Southwell served Ohio Casualty with two requests for an admission of facts in August 1995. Pursuant to Southwell's first request, Ohio Casualty admitted that in April 1990 Maple Leaf tendered Southwell's defense of his Illinois workers' compensation claim, it did not accept Maple Leaf's tender, it did not defend Southwell's workers' compensation claim with a reservation of rights and it did not defend Maple Leaf under a reservation of rights. In response to Southwell's second request, Ohio Casualty admitted that Southwell's attached "Exhibit D appeared to be" a letter from Tim Davies, Maple Leaf's president, on Maple Leaf stationery, dated July 21, 1994. Ohio Casualty also admitted "that it received a letter containing substantially the same text." (Davies stated in the July 21 letter that he "fully explained to Ohio Casualty how may [sic ] business worked, how it operated in states other than California, and the full extent of [his] business practices and procedures. *** [He] asked for and thought [he] received liability coverage to protect [him] against lawsuits, and worker's compensation coverage adequate to protect [him] against claims by anyone who [he] legally had an obligation to cover.")

On May 23, 1995, Southwell filed a motion for summary judgment and supporting brief, alleging that those portions of the Ohio Casualty "policy which attempt to limit their [Ohio Casualty's] territorial liability [are] against the public policy of the State of Illinois," that Ohio Casualty "is estopped from asserting their argument that they are not bound by the Industrial Commission ruling finding Mitchell Southwell an employee," and that Ohio Casualty "waived their right to claim that they are not bound by the opinion of the Industrial Commission."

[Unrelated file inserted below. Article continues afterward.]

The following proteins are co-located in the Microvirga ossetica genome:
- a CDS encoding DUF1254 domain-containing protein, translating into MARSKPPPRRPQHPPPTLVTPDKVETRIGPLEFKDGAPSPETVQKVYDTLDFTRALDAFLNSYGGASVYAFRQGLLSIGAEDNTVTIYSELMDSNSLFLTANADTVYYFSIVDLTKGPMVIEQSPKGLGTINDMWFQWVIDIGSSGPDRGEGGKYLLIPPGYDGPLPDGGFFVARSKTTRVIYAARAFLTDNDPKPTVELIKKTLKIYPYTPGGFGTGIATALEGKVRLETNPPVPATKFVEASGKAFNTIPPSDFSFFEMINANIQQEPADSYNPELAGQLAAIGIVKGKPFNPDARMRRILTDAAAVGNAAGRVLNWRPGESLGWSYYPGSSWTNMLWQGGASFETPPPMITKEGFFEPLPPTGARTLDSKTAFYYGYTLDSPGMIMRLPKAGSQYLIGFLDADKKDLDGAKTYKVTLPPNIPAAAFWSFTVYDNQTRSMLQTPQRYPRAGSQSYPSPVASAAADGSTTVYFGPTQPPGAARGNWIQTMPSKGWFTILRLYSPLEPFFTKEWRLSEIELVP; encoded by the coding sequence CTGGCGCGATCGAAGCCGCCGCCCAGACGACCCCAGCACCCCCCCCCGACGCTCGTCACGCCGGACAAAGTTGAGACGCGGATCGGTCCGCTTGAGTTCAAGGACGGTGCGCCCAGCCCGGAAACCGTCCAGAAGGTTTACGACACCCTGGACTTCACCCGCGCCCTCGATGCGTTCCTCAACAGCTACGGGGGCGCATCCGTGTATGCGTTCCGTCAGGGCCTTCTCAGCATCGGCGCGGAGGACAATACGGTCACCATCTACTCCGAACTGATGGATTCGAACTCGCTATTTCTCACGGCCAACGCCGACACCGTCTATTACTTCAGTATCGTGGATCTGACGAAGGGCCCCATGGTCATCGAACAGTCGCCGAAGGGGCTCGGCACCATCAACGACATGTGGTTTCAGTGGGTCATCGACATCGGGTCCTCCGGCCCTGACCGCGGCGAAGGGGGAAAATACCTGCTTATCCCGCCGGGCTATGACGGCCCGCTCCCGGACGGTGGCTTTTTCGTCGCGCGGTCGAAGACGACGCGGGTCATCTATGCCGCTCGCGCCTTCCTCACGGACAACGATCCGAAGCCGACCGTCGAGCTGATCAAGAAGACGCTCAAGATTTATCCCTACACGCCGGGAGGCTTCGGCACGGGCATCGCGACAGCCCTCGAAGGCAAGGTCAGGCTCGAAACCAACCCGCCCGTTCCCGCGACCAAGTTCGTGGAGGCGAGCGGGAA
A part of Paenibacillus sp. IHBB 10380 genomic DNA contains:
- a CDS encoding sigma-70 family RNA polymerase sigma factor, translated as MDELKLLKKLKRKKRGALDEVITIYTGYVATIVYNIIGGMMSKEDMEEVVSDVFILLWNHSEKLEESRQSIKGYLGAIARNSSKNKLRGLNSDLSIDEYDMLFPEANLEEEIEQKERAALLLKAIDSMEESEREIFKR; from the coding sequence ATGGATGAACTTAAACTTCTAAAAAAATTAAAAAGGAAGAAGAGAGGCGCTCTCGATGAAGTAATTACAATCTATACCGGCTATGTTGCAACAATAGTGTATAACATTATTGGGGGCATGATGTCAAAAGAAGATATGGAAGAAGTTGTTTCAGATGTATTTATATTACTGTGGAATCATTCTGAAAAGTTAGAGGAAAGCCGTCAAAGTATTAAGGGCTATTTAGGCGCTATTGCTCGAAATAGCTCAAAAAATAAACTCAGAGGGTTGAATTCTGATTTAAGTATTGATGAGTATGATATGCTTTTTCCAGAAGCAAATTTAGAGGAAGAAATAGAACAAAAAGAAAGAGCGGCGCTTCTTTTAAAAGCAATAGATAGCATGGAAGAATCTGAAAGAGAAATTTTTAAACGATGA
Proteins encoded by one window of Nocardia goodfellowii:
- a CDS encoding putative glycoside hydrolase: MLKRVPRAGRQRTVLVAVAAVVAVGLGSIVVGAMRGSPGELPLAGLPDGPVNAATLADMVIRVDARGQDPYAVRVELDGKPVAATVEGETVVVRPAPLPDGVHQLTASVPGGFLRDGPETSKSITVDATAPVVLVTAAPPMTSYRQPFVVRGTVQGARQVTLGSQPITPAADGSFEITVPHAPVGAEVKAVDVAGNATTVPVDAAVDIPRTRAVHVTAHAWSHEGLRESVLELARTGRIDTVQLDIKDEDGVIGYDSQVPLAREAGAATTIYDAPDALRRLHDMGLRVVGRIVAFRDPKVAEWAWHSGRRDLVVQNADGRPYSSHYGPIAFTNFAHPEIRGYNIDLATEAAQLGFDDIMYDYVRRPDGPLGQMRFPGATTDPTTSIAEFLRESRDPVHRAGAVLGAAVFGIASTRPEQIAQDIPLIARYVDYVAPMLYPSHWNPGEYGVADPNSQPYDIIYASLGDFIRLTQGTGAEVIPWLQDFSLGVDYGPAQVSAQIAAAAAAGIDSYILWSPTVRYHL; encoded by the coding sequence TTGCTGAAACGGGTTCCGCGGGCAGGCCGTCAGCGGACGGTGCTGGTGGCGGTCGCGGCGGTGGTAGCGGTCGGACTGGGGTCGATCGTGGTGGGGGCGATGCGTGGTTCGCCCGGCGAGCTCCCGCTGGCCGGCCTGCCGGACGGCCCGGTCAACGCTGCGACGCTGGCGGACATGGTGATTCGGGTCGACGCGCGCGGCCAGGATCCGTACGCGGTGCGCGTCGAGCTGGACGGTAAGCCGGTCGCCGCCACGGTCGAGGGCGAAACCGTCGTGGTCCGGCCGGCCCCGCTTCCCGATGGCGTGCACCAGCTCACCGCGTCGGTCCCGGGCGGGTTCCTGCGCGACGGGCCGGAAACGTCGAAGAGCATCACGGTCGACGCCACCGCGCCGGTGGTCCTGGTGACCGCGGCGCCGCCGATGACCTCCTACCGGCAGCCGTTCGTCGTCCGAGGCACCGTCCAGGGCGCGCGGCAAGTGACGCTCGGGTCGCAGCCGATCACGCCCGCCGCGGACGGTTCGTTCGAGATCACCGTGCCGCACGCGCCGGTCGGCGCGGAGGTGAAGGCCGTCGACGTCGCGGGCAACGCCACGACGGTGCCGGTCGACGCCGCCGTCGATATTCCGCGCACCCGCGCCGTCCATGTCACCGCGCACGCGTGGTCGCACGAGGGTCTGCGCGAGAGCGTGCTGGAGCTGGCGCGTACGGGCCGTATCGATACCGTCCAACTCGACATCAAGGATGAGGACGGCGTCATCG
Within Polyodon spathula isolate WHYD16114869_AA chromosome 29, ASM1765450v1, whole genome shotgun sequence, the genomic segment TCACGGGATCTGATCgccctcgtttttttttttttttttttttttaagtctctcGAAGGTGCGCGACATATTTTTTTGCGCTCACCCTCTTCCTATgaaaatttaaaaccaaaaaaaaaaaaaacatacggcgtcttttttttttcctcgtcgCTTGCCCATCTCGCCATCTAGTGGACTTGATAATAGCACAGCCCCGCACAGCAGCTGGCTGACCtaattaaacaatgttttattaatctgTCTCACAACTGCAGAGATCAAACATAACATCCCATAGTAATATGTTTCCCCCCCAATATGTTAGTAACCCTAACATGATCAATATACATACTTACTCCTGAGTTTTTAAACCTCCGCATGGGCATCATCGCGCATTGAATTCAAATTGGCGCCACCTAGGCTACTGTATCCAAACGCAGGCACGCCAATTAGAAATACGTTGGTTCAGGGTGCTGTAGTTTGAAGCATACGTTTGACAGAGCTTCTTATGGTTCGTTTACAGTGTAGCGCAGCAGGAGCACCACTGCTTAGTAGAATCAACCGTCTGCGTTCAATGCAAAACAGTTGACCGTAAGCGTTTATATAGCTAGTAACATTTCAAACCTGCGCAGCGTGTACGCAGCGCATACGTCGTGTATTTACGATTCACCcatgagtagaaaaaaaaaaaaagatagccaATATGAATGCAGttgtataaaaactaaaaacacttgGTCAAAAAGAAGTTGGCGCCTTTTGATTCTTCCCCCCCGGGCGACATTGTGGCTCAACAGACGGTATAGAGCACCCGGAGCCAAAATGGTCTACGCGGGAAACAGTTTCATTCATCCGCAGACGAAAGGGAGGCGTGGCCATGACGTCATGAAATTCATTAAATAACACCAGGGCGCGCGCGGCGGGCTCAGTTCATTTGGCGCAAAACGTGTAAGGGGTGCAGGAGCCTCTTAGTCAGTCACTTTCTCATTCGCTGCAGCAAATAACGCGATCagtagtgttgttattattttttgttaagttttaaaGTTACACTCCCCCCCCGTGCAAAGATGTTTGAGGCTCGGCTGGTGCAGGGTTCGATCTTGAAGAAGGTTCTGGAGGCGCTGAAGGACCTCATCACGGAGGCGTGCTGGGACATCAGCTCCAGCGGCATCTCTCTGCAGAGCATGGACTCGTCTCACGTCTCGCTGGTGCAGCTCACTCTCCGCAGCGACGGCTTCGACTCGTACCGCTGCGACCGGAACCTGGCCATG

On July 21, 1995, Ohio Casualty filed a cross-motion for summary judgment, arguing that the policy it issued Maple Leaf only provided coverage for claims brought pursuant to California's workers' compensation statute and that the doctrine of res judicata did not apply to preclude it from raising defenses against coverage under the policy. The trial court denied Southwell's motion and granted Ohio Casualty's cross-motion for summary judgment. This appeal followed.

In reviewing the entry of summary judgment, the appellate court reviews the record de novo to determine if "the pleadings, depositions and affidavits show that no genuine issue of material fact exists and that the moving party is entitled to judgment as a matter of law." Maher & Associates, Inc. v. Quality Cabinets, 267 Ill. App. 3d 69, 77, 640 N.E.2d 1000, 203 Ill. Dec. 850 (1994). In determining whether a genuine issue of material fact exists, the evidence is construed in a light most favorable to the nonmoving party. Purtill v. Hess, 111 Ill. 2d 229, 489 N.E.2d 867, 95 Ill. Dec. 305 (1986).

Southwell contends that the trial court failed to consider Illinois public policy and erred in finding that Ohio Casualty's policy did not cover his Illinois workers' compensation claim. Southwell argues that pursuant to section 4(a)(3) of the Workers' Compensation Act (820 ILCS 305/4 (a)(3)(West 1992)), it is against Illinois public policy to "interpose the non-territoriality of [Ohio Casualty's] policy." Acknowledging that there are no cases interpreting section 4(a)(3), Southwell cites to case law from other states, which he contends prohibits insurers from limiting territoriality. Southwell fails, however, to discuss these cases and explain how they relate to the present case. Southwell further argues that public policy supports reimbursing "the insured to the extent that the insurer would have been liable under the workers' compensation law of ...